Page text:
The state leaves us in a dilemma. We have to appear “peaceful” so that we will be more or less permitted to organize and mobilize ourselves. What “peaceful” means, though, is defined for us by the state and its repressive apparatus. According to their definition, police using water cannons on demonstrators is “peaceful” – meanwhile a mass of people merely moving in the direction of the summit is “violent.” According to their definition, police hitting demonstrators with batons is “peaceful” – meanwhile the human chains that these demonstrators formed are “violent.” According to their definition, the broken hands and bloody noses of demonstrators are a result of police “protection” – to cover your face, however, in order not to be photographed by the state apparatus, is “violent.” Stones and bottles thrown at armed police are a sign of “leftwing criminality,” but to divide the city into three zones and crack down with full force on anyone mobilizing against the G20 in any way is “peaceful.”
How long will we let ourselves be intimidated by state violence, all the while shouting, “We won’t be intimidated!”? Aren’t we actually somewhat worried what the rest of society thinks of us when we cling to the plea that we got permits for our protests and we were “peaceful”? Of course we are well within our rights to fairly criticize the approach of the autonomous left. But should we, in the face of this criticism, submit to dividing ourselves into the categories of “peaceful” and “violent” protesters? By engaging in this tactic, we contribute to the autonomous left’s being made a scapegoat, their being more and more criminalized, and more and more people therefore turning away from a more serious form of politicization. Are we not shoving them further into a corner, where they will get more and more identitarian?
The radical left needs to open a debate about repression, and about force and counterforce. Of course burning cars doesn’t accomplish anything when there’s no leftist strategy or tactic behind it. But distancing ourselves from that kind of activity without addressing the question of “violence” doesn’t accomplish anything either, and allows us only to be categorized as either “peaceful” or “criminal” demonstrators—which can only have negative consequences for all leftists in the long run.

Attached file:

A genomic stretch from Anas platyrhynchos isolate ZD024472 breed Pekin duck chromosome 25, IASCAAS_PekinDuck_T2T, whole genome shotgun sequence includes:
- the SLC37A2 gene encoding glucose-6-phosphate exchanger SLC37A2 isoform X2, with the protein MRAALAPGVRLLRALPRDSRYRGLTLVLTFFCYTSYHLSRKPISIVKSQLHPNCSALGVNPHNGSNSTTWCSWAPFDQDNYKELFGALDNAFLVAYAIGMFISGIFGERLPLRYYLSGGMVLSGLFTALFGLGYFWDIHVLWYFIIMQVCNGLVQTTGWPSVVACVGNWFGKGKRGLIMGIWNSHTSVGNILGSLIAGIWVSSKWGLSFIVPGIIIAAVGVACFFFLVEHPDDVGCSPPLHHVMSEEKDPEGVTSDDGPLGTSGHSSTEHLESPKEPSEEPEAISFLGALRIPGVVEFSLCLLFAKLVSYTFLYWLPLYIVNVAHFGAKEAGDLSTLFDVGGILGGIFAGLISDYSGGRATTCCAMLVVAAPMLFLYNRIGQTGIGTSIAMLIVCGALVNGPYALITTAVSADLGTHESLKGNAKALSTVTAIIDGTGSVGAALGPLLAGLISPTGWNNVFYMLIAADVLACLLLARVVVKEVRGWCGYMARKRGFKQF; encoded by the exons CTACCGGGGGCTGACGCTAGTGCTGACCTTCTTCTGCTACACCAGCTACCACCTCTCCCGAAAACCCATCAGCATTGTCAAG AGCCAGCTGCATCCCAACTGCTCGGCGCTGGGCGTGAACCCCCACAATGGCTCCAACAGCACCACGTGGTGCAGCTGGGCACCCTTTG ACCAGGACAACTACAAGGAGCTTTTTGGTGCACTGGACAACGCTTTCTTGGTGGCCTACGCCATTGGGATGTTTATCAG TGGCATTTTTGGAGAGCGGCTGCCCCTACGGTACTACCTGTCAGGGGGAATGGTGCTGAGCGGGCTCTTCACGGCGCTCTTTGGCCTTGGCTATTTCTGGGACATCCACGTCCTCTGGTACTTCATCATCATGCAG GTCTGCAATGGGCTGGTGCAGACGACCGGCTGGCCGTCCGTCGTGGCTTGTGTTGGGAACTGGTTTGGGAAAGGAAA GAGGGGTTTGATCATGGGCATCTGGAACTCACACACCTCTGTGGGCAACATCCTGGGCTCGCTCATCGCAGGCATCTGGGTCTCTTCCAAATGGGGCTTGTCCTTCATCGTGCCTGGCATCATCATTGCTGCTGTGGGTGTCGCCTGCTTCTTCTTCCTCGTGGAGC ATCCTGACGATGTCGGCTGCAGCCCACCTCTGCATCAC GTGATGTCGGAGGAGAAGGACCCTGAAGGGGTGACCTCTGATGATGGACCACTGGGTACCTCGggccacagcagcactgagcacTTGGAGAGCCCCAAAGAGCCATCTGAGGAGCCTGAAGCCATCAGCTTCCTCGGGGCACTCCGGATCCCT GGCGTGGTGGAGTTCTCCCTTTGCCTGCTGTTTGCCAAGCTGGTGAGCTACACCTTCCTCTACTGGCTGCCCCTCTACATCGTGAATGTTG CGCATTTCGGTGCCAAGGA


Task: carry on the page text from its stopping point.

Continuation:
“We”—that is, those who think that the struggle against capitalism can only be successful if we are well-organized and our mobilizing is well thought-out—must develop strategies and tactics that strike at the entire system and not just its police apparatus. We have to call private property into question. And only the working class can do that, through strikes, factory occupations, and the democratic self-organization of companies, schools, universities, countries, and the world. We are all saying that repression and state violence are increasing in intensity—so that means we must develop new forms of resistance. That means we, as leftists in Europe and specifically in Germany, are in need of a new debate around the forms and contents of resistance.
I hope that we can show one another the way to this debate, develop it together, and find answers together. This constructive critique did not emerge from a vacuum either. It is part of many discussions in these days post-G20. Here’s the punchline, though: it has been “post-G20” for decades already. And it is clear that capital and empire will not sit back and watch our new organizations—which will have to have a steadfast revolutionary character—without doing anything. How can we discuss these and other contradictions that face us? And how can we turn this into action? These are, I think, important questions of our time.
Translated by Antidote
Featured image source: Klasse Gegen Klasse